Generally, there’s an anti-food waste approach which is likely to appeal to people of my age, born when rationing was still in existence. It’s also respectful when we consider how many people are struggling to eat well today. I noticed too, that Transition Woodbridge have been supporting the 5th Woodbridge Sea Scouts with their ‘warm places’ project over the past months.

We can all support each other’s community initiatives — if only by sharing information. RDA members will have noticed our membership secretary Moray publicising the local Repair Cafes in his ‘Bits and Bobs’ mailings to members. The idea is that people bring along small things that might need sewing, gluing or soldering and are helped to mend them rather than throw them away. These cafes take place approximately fortnightly at a variety of venues in Melton, Martlesham and Woodbridge. People can also be directed to local businesses who have specialist expertise. Moray has recently drawn attention to the Suffolk Repair Shed (Unit 15, Martlesham Creek, Sandy Lane, Woodbridge) https://suffolkrepairshed.org/  Finally people can be told when there really is no alternative but to ‘bin it’.

Reading though the Transition website suggests ways of looking at the urban and suburban environment with new eyes. Although I loved their idea of developing wildlife corridors, based on Felixstowe’s ‘Community Nature Reserve’, I was about to grumble that not all wildlife are equally welcome. (I’ll admit I was thinking of rats.) But then I visited the Transition Woodbridge Facebook page and saw a plea to let wasps do their work. Perhaps that’s a reminder that things do have a place and what matters most is maintaining a balance.

The Transition Woodbridge website included a report of a tree walk to raise awareness of the rare and magnificent trees scattered throughout the town which we might otherwise ignore. The day may come when they need our protection.

I hope this heightened awareness of the environment is also something we also achieve in our articles about the river, published  in the RDA Journal (here on the website) and our twice-yearly magazine. Consider the series of in-depth bird studies which Sally Westwood has produced — or Richard Verrill’s fish surveys,  Guy Padfield’s butterfly observations (forthcoming in Deben #66) and Stephanie Perks’s special pleading for the joys of creepy-crawlies. There’s also our forthcoming otter watch programme. The attitude which we share with Transition Woodbridge – and why we are able to work in appropriate partnerships on occasion – is that we are not just observing the environment in a detached way, but doing our best to make a positive difference and to get involved where we can.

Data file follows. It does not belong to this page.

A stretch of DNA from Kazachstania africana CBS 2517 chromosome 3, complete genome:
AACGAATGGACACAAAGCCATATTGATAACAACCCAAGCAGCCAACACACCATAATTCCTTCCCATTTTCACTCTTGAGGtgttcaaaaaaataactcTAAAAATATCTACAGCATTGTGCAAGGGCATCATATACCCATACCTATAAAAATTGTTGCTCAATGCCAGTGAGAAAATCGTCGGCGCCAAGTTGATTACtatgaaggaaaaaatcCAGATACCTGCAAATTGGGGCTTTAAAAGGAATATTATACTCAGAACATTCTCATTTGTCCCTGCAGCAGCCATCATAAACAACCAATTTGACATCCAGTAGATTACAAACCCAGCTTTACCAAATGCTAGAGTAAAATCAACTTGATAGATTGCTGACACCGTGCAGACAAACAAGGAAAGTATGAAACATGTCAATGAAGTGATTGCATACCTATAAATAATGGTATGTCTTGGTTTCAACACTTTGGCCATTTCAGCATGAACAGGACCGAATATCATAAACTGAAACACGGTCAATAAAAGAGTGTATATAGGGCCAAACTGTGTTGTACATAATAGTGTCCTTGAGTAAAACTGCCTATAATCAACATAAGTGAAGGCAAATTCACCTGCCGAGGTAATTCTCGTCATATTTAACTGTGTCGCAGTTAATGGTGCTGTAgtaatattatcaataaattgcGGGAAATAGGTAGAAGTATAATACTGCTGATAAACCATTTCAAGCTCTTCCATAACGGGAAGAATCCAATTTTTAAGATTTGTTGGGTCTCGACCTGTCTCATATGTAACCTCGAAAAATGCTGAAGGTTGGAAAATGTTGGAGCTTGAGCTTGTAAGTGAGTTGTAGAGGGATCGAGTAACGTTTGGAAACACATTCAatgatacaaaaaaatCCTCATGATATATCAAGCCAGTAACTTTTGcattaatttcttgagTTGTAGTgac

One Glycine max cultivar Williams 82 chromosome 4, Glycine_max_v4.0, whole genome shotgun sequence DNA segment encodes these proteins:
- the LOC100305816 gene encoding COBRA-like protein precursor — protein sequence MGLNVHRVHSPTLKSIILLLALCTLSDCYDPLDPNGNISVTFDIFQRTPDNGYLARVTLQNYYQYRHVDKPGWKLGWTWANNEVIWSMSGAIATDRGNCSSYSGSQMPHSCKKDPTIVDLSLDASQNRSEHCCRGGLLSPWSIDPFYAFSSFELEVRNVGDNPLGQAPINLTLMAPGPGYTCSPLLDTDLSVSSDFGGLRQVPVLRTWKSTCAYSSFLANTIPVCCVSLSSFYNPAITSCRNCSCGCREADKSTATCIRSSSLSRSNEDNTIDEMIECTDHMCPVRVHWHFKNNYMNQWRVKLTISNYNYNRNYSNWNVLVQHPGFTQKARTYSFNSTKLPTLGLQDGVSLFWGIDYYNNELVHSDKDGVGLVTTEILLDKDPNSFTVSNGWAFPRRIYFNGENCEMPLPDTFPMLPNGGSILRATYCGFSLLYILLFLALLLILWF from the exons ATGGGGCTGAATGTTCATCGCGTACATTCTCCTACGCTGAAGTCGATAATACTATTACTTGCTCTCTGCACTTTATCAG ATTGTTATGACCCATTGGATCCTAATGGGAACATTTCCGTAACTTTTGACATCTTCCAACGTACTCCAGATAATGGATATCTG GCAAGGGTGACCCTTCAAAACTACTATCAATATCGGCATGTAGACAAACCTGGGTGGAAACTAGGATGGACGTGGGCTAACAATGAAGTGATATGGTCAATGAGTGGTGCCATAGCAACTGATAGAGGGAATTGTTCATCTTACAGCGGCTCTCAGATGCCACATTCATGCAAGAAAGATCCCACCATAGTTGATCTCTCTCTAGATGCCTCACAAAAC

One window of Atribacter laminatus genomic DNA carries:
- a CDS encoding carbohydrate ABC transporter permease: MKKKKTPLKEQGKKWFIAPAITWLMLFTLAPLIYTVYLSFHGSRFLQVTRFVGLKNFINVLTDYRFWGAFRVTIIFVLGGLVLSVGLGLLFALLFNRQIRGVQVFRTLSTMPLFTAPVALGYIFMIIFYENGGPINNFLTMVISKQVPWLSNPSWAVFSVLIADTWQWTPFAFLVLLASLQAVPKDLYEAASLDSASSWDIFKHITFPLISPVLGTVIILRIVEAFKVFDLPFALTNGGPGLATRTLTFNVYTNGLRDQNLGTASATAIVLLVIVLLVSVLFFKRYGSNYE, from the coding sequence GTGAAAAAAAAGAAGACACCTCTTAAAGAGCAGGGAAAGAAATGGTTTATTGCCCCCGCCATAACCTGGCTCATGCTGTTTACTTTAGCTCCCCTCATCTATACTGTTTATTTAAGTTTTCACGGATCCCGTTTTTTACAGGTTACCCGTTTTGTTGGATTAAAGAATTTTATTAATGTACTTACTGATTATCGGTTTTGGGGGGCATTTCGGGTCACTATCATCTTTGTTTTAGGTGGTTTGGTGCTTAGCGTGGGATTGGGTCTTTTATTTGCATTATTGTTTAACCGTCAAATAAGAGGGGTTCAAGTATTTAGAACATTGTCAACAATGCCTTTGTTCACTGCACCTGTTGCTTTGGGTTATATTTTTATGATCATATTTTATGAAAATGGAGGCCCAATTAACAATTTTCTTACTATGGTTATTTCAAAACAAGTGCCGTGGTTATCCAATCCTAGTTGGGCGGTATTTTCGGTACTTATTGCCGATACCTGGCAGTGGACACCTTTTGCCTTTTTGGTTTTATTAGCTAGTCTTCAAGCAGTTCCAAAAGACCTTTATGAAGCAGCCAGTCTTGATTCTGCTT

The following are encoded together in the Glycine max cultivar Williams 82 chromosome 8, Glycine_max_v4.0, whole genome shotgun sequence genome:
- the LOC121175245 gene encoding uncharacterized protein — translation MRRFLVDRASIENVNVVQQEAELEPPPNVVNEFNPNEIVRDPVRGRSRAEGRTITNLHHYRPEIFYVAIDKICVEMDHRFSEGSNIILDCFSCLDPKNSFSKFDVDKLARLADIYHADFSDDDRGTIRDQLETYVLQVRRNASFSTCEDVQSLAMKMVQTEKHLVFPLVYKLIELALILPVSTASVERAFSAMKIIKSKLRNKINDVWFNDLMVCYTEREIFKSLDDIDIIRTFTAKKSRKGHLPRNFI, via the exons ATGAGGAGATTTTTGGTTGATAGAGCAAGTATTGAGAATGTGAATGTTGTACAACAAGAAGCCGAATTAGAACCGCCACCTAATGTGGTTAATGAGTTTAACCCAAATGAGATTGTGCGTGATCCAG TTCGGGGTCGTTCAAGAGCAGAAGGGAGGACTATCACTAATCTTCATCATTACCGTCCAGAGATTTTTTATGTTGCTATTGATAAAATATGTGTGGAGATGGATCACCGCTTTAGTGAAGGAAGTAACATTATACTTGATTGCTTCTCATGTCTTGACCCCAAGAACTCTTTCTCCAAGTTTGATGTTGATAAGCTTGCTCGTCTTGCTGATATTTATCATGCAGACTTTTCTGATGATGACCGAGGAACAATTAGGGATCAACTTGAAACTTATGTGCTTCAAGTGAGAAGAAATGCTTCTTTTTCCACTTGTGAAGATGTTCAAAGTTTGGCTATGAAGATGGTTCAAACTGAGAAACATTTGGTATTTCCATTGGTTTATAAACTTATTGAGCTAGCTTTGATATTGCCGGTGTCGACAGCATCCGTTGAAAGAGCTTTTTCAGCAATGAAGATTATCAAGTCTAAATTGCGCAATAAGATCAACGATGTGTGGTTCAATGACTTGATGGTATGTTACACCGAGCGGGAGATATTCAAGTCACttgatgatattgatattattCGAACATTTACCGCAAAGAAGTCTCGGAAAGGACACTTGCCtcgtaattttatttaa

Reading about Transition Woodbridge’s approach to ‘forgotten corners’ and their anti-waste / re-use, re-cycle approach reminded me that I have back numbers of the Deben magazine to share. Then I noticed this ideally sized box on a corner near the railway bridge as I walked down the river wall from the Ferry Quay…

Next time you pass that way I hope you will notice a Deben magazine there. Please take one and read it. Then you can either return it to the box or pass it to a friend. 

Thanks, Transition Woodbridge, for your inspiring approach.

Julia Jones

Julia Jones is the editor of the magazine The Deben. Her most recent book, Uncommon Courage: The Yachtsmen Volunteers of World War Two, was published by Adlard Coles on March 17th 2022. In October 2022 she published Voyage North, the final volume in her Strong Winds adventure series. It begins off the coast at Bawdsey but finishes off Russia’s Kola Peninsula.